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Is Media Nostalgia a Thing of the Past?

Here comes BodLast night I found myself stuck in a YouTube chain of watching late 70s, early 80s children’s TV opening credits.  It all started with looking up Floella Benjamin on Wikipedia (after hardly believing that was really her in the Sarah Jane Adventures yesterday – she looked far too young but it was, nonetheless, her!).  That led me to seek clips from Play Away on YouTube and it didn’t stop there…

Seriously dating myself (no – not in that way!) I watched the opening credits to the likes of (I’m sure there were more) Play Away (with Jeremy Irons!), Rentaghost, The Flumps, Bod, Worzel Gummidge, Jamie And The Magic Torch, The Adventure Game (including the last 5 minutes, where the contestants have to cross the vortex), Rainbow, Grange Hill (the original opening with the exploding sausage! Also Gripper’s exit scenes from the series), Wizbit, Jigsaw, Look and Read: Dark Towers (no credits, just a good few minutes of the programme) and three crappy American series from the early to mid 80s – Automan, Manimal and Street Hawk.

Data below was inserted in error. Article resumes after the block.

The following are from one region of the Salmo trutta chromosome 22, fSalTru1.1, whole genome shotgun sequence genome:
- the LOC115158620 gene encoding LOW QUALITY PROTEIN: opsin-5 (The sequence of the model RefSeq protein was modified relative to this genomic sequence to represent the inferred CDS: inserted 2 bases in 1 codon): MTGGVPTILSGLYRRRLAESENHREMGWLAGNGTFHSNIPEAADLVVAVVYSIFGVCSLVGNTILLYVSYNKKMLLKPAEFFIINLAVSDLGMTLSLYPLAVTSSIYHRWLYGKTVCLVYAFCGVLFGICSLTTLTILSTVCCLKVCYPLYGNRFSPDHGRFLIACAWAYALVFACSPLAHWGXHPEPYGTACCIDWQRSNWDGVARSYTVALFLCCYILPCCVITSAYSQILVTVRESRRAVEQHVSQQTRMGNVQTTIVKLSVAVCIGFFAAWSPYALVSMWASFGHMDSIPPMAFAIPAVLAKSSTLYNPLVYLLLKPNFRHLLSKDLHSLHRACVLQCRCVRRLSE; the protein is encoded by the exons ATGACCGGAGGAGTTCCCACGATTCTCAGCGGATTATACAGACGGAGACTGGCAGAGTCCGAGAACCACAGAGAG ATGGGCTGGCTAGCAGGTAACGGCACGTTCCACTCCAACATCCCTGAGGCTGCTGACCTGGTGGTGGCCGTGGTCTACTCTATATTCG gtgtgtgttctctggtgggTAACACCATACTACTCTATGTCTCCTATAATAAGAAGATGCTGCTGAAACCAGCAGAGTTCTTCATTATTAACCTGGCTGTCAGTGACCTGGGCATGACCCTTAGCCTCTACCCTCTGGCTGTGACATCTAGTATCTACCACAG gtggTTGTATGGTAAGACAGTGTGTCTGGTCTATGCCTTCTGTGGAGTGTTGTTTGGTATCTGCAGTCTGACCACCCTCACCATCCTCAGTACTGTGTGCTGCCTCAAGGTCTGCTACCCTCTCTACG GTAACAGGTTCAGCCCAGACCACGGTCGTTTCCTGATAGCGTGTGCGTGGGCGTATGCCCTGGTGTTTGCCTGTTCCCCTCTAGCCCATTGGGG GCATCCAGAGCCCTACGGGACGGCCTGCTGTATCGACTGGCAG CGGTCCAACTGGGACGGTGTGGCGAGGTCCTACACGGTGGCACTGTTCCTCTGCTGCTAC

Is there a point to all this rambling?  If there is it is this: will children in the future fail to have the vague nostalgic memories of children’s TV past that we do, because the programmes will always be instantly accessible in perpetuity?  For the most part I was only looking at the opening credits last night which is enough to evoke memories but not enough to destroy them!  In the not too distant future we will almost certainly be able to bring up programmes at will.  Children won’t have the same experience that we had – namely that a TV programme was generally shown once and rarely (if ever) repeated.

Perhaps inaccessibility to a past event isn’t required to generate nostalgia but I do wonder if being able to quickly and easily revisit an old childhood memory might be a bit traumatic when they find it isn’t quite as good as their memory suggests.  No, that’s the situation our generation is in, looking back 30+ years without anything to bridge that gulf.  Future generations won’t need to have such a gap – as they progress through childhood they can watch programmes to death and revisit them later in childhood, only to find they don’t like them any more.  Perhaps for that reason alone TV (and ‘media’ in general) nostalgia will be a thing of the past and maybe that’s no bad thing!

3 Responses to "Is Media Nostalgia a Thing of the Past?"

  1. Doctor Vendetta says:

    I guess nostalgia isn’t what it used to be…

  2. wyn says:

    Wow! Manimal?
    It really bothered me a few (or more) years ago, when the new head of medicine started at Holdby Cite (casualty). The face really rung a bell. Then I saw a clip of Manimal – it’s him!
    Loved Automan – bit of a Tron ripoff really – but it made me a happy bunny. If I watched an episode now, I suspect it would reek.
    It’s like I always say, kids today don’t know they’re born. We had to watch the first Gulf War until 2 or 3 in the morning. There was no BBC iPlayer in our day.

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